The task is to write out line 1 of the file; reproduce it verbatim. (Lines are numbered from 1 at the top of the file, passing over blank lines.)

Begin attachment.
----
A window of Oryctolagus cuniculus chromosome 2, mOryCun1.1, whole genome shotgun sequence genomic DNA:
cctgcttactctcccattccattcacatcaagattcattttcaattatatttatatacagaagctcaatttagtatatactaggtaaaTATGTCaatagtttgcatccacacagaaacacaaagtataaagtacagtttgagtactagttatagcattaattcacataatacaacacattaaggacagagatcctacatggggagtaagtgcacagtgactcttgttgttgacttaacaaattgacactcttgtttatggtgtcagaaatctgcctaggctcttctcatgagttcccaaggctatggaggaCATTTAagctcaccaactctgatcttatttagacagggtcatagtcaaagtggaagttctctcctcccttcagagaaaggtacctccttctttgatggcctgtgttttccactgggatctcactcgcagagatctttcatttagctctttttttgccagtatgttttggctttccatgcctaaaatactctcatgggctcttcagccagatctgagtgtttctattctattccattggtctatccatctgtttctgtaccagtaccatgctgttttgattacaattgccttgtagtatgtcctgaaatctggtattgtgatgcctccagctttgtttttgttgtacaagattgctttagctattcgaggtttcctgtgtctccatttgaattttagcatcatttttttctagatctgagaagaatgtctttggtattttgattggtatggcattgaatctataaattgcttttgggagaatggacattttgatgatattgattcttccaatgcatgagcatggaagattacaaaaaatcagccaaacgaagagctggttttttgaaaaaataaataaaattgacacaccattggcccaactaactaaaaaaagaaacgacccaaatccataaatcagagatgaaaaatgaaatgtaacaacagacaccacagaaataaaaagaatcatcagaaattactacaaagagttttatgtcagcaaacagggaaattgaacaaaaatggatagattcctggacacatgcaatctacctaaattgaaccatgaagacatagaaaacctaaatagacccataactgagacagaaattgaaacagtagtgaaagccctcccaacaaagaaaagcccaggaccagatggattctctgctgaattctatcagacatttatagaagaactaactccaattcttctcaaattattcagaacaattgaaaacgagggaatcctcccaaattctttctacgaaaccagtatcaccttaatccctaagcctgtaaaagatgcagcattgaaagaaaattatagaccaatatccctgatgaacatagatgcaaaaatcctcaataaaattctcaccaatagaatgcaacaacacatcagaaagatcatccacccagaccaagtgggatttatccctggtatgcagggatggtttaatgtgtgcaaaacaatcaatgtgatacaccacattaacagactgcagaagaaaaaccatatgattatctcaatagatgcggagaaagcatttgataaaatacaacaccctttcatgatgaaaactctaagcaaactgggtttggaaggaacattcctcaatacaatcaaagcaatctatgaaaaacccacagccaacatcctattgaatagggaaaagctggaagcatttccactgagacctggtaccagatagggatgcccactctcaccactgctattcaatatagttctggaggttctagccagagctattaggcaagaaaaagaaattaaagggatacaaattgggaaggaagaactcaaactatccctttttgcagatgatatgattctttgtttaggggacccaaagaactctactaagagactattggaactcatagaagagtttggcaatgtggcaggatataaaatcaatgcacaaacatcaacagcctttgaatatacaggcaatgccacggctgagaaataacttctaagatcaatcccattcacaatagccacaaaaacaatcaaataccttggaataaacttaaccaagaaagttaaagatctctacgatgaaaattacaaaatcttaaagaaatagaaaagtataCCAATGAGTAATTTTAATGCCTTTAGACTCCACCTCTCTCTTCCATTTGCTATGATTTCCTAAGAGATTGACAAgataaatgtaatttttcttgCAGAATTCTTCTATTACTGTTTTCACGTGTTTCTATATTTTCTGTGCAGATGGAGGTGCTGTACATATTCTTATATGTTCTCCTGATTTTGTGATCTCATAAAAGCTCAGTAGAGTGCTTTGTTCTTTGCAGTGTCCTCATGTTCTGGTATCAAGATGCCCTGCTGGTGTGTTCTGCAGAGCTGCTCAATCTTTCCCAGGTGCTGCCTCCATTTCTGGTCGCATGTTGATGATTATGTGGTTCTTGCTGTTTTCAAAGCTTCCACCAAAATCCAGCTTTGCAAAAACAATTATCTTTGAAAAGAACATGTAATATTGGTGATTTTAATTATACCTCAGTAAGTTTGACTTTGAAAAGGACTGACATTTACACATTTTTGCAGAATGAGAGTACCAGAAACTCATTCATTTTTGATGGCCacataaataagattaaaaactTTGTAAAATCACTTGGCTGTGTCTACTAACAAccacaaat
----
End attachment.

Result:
A window of Oryctolagus cuniculus chromosome 2, mOryCun1.1, whole genome shotgun sequence genomic DNA: